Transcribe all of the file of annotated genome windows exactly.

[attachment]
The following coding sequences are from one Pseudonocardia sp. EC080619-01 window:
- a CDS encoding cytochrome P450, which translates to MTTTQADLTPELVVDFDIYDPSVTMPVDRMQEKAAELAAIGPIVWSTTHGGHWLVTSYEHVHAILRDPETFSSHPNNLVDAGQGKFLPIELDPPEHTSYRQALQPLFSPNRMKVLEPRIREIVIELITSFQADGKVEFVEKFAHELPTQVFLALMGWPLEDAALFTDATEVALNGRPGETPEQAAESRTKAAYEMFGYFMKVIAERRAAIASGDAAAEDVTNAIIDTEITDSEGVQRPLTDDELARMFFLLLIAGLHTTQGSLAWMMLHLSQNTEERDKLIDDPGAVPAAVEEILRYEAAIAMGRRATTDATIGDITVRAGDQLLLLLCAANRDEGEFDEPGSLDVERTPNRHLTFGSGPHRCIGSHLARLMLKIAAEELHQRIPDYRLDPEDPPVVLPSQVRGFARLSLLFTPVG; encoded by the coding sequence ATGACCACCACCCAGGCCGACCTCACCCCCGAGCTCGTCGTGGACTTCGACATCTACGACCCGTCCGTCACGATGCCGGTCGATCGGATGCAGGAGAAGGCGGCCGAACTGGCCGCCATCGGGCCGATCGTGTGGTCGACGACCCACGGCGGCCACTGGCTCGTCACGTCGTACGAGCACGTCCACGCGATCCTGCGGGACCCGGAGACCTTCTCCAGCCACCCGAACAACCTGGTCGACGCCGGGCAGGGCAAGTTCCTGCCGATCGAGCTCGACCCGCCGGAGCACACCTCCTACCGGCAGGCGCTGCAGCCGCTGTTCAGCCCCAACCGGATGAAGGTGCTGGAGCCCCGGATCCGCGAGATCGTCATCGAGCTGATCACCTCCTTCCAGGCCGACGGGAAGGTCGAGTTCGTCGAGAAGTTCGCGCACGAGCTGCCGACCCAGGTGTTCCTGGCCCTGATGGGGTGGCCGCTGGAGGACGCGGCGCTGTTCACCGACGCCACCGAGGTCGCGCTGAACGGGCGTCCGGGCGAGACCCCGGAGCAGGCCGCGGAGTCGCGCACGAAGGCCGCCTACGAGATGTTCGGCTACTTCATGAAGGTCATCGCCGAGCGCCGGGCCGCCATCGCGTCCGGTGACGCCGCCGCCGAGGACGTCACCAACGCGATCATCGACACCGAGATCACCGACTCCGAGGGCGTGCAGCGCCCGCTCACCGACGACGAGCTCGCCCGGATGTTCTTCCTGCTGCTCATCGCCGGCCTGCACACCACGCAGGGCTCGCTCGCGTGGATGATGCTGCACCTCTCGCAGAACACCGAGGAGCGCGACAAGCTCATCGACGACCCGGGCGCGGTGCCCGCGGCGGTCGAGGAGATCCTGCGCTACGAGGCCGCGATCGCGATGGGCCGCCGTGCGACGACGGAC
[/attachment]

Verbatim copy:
The following coding sequences are from one Pseudonocardia sp. EC080619-01 window:
- a CDS encoding cytochrome P450, which translates to MTTTQADLTPELVVDFDIYDPSVTMPVDRMQEKAAELAAIGPIVWSTTHGGHWLVTSYEHVHAILRDPETFSSHPNNLVDAGQGKFLPIELDPPEHTSYRQALQPLFSPNRMKVLEPRIREIVIELITSFQADGKVEFVEKFAHELPTQVFLALMGWPLEDAALFTDATEVALNGRPGETPEQAAESRTKAAYEMFGYFMKVIAERRAAIASGDAAAEDVTNAIIDTEITDSEGVQRPLTDDELARMFFLLLIAGLHTTQGSLAWMMLHLSQNTEERDKLIDDPGAVPAAVEEILRYEAAIAMGRRATTDATIGDITVRAGDQLLLLLCAANRDEGEFDEPGSLDVERTPNRHLTFGSGPHRCIGSHLARLMLKIAAEELHQRIPDYRLDPEDPPVVLPSQVRGFARLSLLFTPVG; encoded by the coding sequence ATGACCACCACCCAGGCCGACCTCACCCCCGAGCTCGTCGTGGACTTCGACATCTACGACCCGTCCGTCACGATGCCGGTCGATCGGATGCAGGAGAAGGCGGCCGAACTGGCCGCCATCGGGCCGATCGTGTGGTCGACGACCCACGGCGGCCACTGGCTCGTCACGTCGTACGAGCACGTCCACGCGATCCTGCGGGACCCGGAGACCTTCTCCAGCCACCCGAACAACCTGGTCGACGCCGGGCAGGGCAAGTTCCTGCCGATCGAGCTCGACCCGCCGGAGCACACCTCCTACCGGCAGGCGCTGCAGCCGCTGTTCAGCCCCAACCGGATGAAGGTGCTGGAGCCCCGGATCCGCGAGATCGTCATCGAGCTGATCACCTCCTTCCAGGCCGACGGGAAGGTCGAGTTCGTCGAGAAGTTCGCGCACGAGCTGCCGACCCAGGTGTTCCTGGCCCTGATGGGGTGGCCGCTGGAGGACGCGGCGCTGTTCACCGACGCCACCGAGGTCGCGCTGAACGGGCGTCCGGGCGAGACCCCGGAGCAGGCCGCGGAGTCGCGCACGAAGGCCGCCTACGAGATGTTCGGCTACTTCATGAAGGTCATCGCCGAGCGCCGGGCCGCCATCGCGTCCGGTGACGCCGCCGCCGAGGACGTCACCAACGCGATCATCGACACCGAGATCACCGACTCCGAGGGCGTGCAGCGCCCGCTCACCGACGACGAGCTCGCCCGGATGTTCTTCCTGCTGCTCATCGCCGGCCTGCACACCACGCAGGGCTCGCTCGCGTGGATGATGCTGCACCTCTCGCAGAACACCGAGGAGCGCGACAAGCTCATCGACGACCCGGGCGCGGTGCCCGCGGCGGTCGAGGAGATCCTGCGCTACGAGGCCGCGATCGCGATGGGCCGCCGTGCGACGACGGAC